||It has been suggested that Sound energy flux be merged into this article. (Discuss) Proposed since November 2011.|
|This article needs additional citations for verification. (October 2008)|
|Sound pressure||p · SPL|
|Particle velocity||v · SVL|
|Sound intensity||I · SIL|
|Sound power level||SWL|
|Sound exposure level||SEL|
|Sound energy density||E|
|Sound energy flux||q|
|Speed of sound|
When the acoustic wave approaches the measurement surface at an angle, the area is taken as the area times the projection of the wave direction upon the normal of the surface.
where , are the sound powers. The sound power level SWL, LW, or LPac of a source is expressed in decibels (dB) relative to a reference sound power. In air this is normally taken to be = 10−12 watt, that is 0 dB SWL.
Unlike sound pressure, sound power is neither room dependent nor distance dependent. Sound power belongs strictly to the sound source. Sound pressure is a measurement at a point in space near the source, while sound power is the total power produced by the source in all directions.
Table of selected sound sources
dB re 10−12 W
Saturn V rocket 100,000,000 200 Turbojet engine 100,000 170 Turbofan aircraft at take-off 1,000 150 Turboprop aircraft at take-off 100 140 Machine gun
Large pipe organ
10 130 Symphony orchestra
1 120 Rock concert
0.1 110 Lawn mower
Car at highway speed
.01 100 Large diesel vehicle
Heavy city traffic
0.001 90 Alarm clock 0.0001 80 Noisy office
10−5 70 Busy restaurant
10-6 60 Quiet office
10−7 50 Refrigerator
10−8 40 Quiet conversation
10−9 30 Whisper
10−10 20 Human breath 10−11 10 Threshold of hearing
Reference Power Level
Usable music sound (trumpet) and noise sound (excavator) both have the same sound power of 0.3 watts, but will be judged psychoacoustically to be different levels.
Sound power measurement
- if the source radiates sound equally in all directions into free space
- if the source is on the floor or on a wall, such that it radiates into a half sphere.
Using these equation though requires the sound pressure level to use a corresponding reference level. From the fact that the mean square sound pressure equals characteristic acoustic impedance Z0 times power per unit area, we see that if the power is measured in watts, the distance in metres, and the pressure in pascals, then we need a correction of log10Z0 with Z0 in N∙s/m3:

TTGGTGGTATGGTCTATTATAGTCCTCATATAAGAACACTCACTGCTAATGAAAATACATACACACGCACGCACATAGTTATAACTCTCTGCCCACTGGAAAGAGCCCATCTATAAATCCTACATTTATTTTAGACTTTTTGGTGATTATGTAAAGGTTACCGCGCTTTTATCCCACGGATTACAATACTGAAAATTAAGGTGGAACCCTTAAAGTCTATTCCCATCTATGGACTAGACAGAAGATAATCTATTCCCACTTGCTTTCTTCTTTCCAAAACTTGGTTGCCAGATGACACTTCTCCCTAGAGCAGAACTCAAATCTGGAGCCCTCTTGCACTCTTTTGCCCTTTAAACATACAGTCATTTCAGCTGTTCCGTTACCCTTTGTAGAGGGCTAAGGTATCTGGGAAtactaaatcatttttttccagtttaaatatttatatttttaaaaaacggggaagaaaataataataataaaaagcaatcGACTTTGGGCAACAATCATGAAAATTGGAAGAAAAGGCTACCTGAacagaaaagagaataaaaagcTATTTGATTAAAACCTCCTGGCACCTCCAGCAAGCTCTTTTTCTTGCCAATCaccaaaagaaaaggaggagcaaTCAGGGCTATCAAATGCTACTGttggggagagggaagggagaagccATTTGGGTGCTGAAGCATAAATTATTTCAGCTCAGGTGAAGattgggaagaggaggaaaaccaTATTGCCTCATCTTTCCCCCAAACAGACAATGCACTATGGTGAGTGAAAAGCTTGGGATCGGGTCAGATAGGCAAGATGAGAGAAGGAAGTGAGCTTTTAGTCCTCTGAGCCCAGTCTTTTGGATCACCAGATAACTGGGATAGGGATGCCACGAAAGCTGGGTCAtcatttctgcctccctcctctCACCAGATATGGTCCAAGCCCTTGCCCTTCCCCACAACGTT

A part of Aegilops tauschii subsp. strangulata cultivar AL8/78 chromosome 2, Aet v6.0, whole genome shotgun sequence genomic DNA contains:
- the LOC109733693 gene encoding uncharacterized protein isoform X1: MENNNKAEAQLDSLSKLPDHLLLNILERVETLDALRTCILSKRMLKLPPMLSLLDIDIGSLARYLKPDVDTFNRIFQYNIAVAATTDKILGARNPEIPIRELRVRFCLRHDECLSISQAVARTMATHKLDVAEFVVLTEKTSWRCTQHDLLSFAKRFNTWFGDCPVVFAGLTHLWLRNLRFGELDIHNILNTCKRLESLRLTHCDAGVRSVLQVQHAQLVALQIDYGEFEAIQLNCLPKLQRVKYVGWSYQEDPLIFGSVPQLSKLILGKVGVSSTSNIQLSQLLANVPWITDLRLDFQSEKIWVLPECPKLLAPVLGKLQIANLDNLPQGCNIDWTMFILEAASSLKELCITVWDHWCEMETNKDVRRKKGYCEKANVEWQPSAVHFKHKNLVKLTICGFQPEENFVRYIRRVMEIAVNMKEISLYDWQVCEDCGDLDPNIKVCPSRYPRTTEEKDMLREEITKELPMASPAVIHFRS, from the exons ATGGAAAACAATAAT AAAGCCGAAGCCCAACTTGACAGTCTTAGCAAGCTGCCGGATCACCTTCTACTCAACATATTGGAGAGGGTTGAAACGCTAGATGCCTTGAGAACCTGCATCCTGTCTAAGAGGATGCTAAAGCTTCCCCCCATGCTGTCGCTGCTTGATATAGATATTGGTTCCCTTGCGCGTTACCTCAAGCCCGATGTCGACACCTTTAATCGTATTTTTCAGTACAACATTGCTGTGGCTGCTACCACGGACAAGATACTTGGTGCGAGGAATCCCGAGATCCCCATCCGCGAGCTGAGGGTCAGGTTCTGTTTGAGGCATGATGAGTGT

For air at 25°C, the impedance is 409 N∙s/m3, so this correction is −26. However, sound pressure level is usually measured against a reference of 20 μPa (introducing a correction of −94 dB), and sound power level is (as mentioned above) usually measured against a reference of 10−12 watts (introducing a correction of 120 dB). These corrections cancel, so we may use (for the case of radiation into free space):
The sound power estimated practically does not depend on distance, though theoretically it may diminish with distance due to viscous effects in the propagation of sound.
Sound power with plane sound waves
Between sound power and other important acoustic values there is the following relationship:
|c||m/s||speed of sound|
|ω = 2πf||rad/s||angular frequency|
|ρ||kg/m3||density of air|
|Z = c · ρ||N·s/m3||acoustic impedance|
|E||W·s/m3||sound energy density|
|Pac||W||sound power or acoustic power|
Sound power level
Sound power level or acoustic power level is a logarithmic measure of the sound power in comparison to a specified reference level. While sound pressure level is given in decibels SPL, or dB SPL, sound power is given in dB SWL. The dimensionless term "SWL" can be thought of as "sound watts level," the acoustic output power measured relative to 10−12 or 0.000000000001 watt (1 pW). As used by architectural acousticians to describe noise inside a building, typical noise measurements in SWL are very small, less than 1 watt of acoustic power.
where W0 is the 0 dB reference level:
The sound power level is given the symbol LW. This is not to be confused with dBW, which is a measure of electrical power, and uses 1 W as a reference level.
In the case of a free field sound source in air at ambient temperature, the sound power level is approximately related to sound pressure level (SPL) at distance r of the source by the equation
- "Sound Power". The Engineering Toolbox. Retrieved 28 November 2013.
- Chadderton, David V. Building services engineering, pp. 301, 306, 309, 322. Taylor & Francis, 2004. ISBN 0-415-31535-2
- Sound Power, Sound Intensity, and the difference between the two - Indiana University's High Energy Physics Department
- Georgia State University Physics Department - Tutorial on Sound Intensity